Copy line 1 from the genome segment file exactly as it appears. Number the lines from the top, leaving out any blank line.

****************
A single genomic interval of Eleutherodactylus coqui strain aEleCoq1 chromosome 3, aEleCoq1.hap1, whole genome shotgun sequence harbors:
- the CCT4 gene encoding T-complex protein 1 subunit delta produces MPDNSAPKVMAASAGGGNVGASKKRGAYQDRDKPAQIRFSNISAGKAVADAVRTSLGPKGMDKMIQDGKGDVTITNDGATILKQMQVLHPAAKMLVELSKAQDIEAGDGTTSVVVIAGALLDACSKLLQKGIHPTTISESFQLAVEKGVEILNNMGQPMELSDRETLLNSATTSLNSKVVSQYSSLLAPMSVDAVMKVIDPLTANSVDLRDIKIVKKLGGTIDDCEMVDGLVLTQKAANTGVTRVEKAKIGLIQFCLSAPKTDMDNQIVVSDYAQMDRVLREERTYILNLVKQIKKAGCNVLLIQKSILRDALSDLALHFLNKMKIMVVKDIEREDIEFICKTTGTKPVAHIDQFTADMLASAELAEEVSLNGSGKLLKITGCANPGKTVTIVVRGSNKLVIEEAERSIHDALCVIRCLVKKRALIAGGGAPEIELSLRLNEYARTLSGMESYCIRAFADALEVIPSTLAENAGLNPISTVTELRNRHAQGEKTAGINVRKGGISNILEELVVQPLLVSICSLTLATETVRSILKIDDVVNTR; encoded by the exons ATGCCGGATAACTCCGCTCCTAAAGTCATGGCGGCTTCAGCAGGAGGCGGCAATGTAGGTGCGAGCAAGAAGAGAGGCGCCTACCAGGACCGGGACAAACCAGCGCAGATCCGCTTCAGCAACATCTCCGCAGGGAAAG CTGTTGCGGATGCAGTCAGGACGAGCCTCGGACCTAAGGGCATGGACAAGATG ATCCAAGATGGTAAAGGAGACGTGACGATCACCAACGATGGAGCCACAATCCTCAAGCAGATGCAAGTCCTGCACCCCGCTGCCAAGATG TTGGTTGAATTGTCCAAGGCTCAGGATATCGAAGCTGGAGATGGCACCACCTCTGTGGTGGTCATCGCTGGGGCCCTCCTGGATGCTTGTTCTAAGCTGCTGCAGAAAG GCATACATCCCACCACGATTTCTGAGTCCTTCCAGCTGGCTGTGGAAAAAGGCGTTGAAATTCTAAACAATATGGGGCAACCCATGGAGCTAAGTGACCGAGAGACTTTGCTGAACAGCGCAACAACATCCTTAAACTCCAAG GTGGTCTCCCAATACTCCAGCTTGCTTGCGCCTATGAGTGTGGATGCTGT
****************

A single genomic interval of Eleutherodactylus coqui strain aEleCoq1 chromosome 3, aEleCoq1.hap1, whole genome shotgun sequence harbors: